What more can I read about the Volkswagen Atlas?
2019 Volkswagen Atlas S Review | Back to the basics
We test the cheapest version of the Atlas: the S trim with front-wheel drive, a four-cylinder engine, cloth seats and few gadgets and gizmos.
2018 Volkswagen Atlas SEL V6 Review | Great packaging let down by a goofy ride
We test the priciest version of the Atlas: the SEL with the 3.6-liter V6, all-wheel drive and all the gadgets and gizmos.
2018 Volkswagen Atlas First Drive Review | Credible, but not incredible
Read this to dig deeper into the Atlas’ design and engineering, plus our initial driving impressions.
What features are available and what’s the price?
Pricing for the 2019 VW Atlas starts at $31,890, including the $995 destination charge. That’s for the front-wheel-drive base S trim level, which comes standard with 18-inch alloy wheels, automatic LED headlights, automatic wipers, heated mirrors, roof rails, accident avoidance technologies (see Safety section below), dual-zone automatic climate control, a six-way manual driver seat, cloth upholstery, one USB port, a 6.5-inch touchscreen, Apple CarPlay, Android Auto and a six-speaker sound system. Opting for all-wheel drive also adds the V6 engine to the Atlas S.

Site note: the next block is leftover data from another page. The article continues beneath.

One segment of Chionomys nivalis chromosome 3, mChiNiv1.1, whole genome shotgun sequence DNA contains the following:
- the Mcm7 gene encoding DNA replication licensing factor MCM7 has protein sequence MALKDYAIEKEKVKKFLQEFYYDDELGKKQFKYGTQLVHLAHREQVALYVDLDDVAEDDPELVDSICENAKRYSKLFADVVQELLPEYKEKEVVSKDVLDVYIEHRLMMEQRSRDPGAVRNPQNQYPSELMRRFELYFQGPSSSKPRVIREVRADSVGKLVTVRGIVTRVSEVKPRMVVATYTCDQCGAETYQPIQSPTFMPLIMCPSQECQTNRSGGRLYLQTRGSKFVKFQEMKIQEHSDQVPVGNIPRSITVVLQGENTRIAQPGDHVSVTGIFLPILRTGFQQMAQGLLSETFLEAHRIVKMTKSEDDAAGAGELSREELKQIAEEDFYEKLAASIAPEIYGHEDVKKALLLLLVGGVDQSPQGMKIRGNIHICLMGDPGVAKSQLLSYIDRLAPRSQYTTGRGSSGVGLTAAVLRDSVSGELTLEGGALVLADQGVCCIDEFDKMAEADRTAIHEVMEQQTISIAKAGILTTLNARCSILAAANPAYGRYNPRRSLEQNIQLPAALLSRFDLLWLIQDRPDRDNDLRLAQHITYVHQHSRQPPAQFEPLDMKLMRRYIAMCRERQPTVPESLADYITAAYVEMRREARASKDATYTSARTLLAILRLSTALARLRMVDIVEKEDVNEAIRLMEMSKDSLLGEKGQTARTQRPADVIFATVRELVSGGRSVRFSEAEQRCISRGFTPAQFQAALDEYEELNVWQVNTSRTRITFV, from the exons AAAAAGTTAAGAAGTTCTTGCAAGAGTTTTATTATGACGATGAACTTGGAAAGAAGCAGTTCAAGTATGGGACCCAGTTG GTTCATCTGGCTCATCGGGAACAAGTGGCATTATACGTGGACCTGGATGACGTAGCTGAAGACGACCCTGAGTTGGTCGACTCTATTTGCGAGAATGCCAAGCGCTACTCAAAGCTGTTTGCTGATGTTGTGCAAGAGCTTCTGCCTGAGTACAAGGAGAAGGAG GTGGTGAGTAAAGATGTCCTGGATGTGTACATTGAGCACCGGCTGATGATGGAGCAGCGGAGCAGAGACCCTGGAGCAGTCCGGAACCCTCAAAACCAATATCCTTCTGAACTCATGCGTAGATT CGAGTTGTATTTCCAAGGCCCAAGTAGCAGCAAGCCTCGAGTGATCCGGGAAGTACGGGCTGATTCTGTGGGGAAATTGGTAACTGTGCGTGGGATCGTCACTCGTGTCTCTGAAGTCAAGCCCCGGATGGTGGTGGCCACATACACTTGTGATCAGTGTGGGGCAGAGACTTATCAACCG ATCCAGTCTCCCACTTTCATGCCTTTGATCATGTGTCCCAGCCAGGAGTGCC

Given the relative dearth of equipment included on the base trim, we’d expect many folks would find the $36,490 SE trim to be the sweet spot. It adds an eight-way power driver seat, simulated leather upholstery, a leather-wrapped steering wheel, proximity entry and push-button start, rear sunshades, four USB ports, an eight-inch touchscreen, an eight-speaker sound system and satellite radio.
Features are ramped up even further with the SE Technology package ($38,290), SEL trim ($42,390) and SEL Premium ($49,390) to create a vehicle equipped similarly to a luxury model.
You can see a complete breakdown of Atlas features, specs and local pricing here on Autoblog.
What’s its safety equipment and crash ratings?
Every 2019 VW Atlas comes standard with forward collision warning with pedestrian detection and automatic emergency braking, blind-spot and rear cross-traffic warning, a rearview camera and a typical assortment of airbags. Lane-keeping assist, adaptive cruise control and an automatic parking features are available.
In government crash tests, the Atlas scored a perfect five stars for overall, frontal and side crash protection. The Insurance Institute for Highway Safety gave it the best possible ratings in all crash tests, plus a rating of “Superior” for its frontal crash prevention systems. It fell short of a Top Safety Pick award due to a “Marginal” headlight rating.